One part of her master construction methods of interest to me is the segment on flattering grainline choices for skirts.  Sandra says the best skirt for all figures has the grainline centered in the middle of each skirt panel.

When the skirt’s grainline is parallel to the center front the fullness hangs at the sides with a flat center front and center back.  It makes your hips look fuller.  If the grainline is parallel to the side seam, the fullness is over the stomach and backside which adds width to these areas.  When each skirt panel is cut with a centered grainline the fullness is evenly distributed.  Her instructions for centering the grainline on “cut on fold” pattern pieces tell you to add seam allowance and cut two pieces instead.  Hmm, I don’t think I’d want to do that.  I’d rather find a flattering silhouette by choice of skirt type: for example, the shape of an A-line skirt gives me a better line than full gathers.

As a beginner, reading too much on techniques is confusing me; I have a tendency to get bogged down in details and over think everything.  I ‘m also really bad at understanding a technique from just reading the instructions; I have to be actually following along trying to do it myself in a garment I’m working on, for it to make sense.

I enjoy browsing through sewing books, but there is no replacing your own hands on experience, keeping it simple, and learning as you go.  Do you have favorite reference books or do you search online?

About the Apex

Fitting a pattern can be a tough process. I made a few muslins of the princess seam bodice.  Size 16 was too big all over.


Size 14 was better, but I’m still not satisfied with the placement of the princess seam.  I thought they were supposed to curve over the the apex,  the fullest part of the bust.  An internet search confirmed that the seam should be over the apex or 1/4 inch to the side.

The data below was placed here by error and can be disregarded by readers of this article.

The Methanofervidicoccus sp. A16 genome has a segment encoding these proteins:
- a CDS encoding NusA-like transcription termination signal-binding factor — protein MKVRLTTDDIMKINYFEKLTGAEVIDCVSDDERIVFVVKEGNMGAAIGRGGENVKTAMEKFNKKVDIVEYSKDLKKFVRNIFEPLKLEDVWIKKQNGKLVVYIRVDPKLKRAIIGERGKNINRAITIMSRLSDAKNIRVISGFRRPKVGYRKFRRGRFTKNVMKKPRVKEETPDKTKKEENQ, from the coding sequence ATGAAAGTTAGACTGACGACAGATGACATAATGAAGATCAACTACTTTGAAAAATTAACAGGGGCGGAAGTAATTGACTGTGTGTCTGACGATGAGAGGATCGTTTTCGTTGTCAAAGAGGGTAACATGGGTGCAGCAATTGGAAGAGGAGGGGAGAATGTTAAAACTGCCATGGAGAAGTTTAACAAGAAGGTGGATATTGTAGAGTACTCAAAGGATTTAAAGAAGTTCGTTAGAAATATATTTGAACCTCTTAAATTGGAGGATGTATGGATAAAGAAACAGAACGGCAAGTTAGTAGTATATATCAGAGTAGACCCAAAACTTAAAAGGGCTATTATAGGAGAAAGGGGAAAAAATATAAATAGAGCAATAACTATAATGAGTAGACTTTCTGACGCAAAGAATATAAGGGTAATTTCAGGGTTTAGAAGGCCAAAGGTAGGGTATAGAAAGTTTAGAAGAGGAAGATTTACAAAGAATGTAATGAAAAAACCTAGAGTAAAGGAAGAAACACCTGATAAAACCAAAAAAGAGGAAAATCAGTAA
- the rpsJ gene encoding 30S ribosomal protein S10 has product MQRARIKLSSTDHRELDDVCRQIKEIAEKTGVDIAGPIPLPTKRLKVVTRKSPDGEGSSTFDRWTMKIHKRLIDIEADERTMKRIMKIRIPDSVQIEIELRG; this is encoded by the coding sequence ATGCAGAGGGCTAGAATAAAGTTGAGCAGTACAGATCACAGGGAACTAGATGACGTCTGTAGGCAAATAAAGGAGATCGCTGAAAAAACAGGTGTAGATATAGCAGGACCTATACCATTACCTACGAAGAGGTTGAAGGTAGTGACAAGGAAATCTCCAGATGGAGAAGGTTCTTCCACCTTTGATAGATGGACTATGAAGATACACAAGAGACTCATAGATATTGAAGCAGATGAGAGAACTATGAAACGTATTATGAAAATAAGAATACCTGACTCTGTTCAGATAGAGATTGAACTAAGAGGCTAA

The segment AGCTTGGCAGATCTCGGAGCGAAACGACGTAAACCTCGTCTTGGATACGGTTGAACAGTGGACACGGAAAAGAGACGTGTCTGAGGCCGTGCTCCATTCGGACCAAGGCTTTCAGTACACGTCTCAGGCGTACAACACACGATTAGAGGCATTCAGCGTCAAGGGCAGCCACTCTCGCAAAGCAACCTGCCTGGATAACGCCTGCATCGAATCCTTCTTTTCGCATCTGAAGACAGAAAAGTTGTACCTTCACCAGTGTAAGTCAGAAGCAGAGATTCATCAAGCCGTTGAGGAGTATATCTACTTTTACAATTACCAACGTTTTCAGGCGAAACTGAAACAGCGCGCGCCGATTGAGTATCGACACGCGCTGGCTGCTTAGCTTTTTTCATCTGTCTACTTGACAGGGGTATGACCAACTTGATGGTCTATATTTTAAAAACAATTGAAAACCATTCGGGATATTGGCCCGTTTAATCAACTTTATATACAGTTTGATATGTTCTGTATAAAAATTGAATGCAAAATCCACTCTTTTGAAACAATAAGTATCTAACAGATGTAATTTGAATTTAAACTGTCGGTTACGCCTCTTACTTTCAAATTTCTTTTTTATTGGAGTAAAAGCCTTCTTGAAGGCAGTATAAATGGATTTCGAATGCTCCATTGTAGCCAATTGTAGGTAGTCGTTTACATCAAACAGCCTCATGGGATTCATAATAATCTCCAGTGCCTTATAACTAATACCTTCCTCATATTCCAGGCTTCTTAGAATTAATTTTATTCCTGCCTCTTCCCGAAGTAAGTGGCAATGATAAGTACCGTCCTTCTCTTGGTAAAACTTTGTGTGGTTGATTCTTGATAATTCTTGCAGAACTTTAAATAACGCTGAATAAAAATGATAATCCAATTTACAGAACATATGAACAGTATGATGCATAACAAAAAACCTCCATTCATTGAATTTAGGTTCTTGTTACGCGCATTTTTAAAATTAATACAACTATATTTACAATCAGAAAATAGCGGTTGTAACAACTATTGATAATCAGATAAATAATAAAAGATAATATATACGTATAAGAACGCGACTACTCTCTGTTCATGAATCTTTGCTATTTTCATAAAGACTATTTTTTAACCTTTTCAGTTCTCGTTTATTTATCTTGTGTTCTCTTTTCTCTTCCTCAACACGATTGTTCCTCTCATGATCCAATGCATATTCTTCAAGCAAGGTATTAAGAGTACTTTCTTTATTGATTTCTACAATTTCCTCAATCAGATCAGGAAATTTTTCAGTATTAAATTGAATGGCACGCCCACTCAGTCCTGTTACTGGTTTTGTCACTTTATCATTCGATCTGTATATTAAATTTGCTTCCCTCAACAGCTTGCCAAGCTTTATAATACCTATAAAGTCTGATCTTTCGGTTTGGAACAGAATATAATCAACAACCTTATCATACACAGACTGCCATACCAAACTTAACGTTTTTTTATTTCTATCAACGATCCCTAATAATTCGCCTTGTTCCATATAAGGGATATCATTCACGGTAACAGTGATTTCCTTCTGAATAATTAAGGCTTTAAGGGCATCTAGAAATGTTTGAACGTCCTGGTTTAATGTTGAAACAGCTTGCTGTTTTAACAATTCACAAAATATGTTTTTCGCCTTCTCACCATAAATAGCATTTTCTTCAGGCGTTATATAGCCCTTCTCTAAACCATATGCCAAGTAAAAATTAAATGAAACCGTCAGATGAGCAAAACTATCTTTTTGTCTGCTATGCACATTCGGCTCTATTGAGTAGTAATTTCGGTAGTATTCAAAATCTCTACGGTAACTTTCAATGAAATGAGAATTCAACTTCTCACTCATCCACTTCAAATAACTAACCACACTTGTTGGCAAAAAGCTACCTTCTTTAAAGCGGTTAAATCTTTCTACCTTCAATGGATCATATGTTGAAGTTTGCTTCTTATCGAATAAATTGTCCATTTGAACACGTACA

I think the center panel should be narrower and the side pieces bigger and more curved.  Would a size 12 center work with a size 16 side?  Too many of my clothes are tight at the bust, and I want to avoid the fabric straining and the bust flattening effect.  I did look at princess seam pattern adjustments on the web but found them complicated and confusing.

Then I looked it up in a book I actually own, “The Perfect Fit”, by the editors of Creative Publishing International.


It shows to add 1/4 inch to the fullest part of the curvy side panel for each bra cup size larger than B, and blend the line from the increase mark to points 4 inch above and below the apex.  Then you cut and lengthen the center front piece by the same amount at the corresponding place at the fullest bust level.  Finally something simple and easy to understand!

I didn’t know whether you are supposed to pin fit the muslin, or baste in a zipper, so I cut and sewed it like a pullover and  put it on over my head. I haven’t looked too much at the fit in the back, but I usually have  a horizontal fold of material above the waist which I learned calls for the swayback adjustment.

So what is a good fit?  What do you think about the fit of the second muslin?  Should I keep on experimenting?  I think I will try adding to the curve on the side piece and cut it with a bigger seam allowance on the side seam for fitting.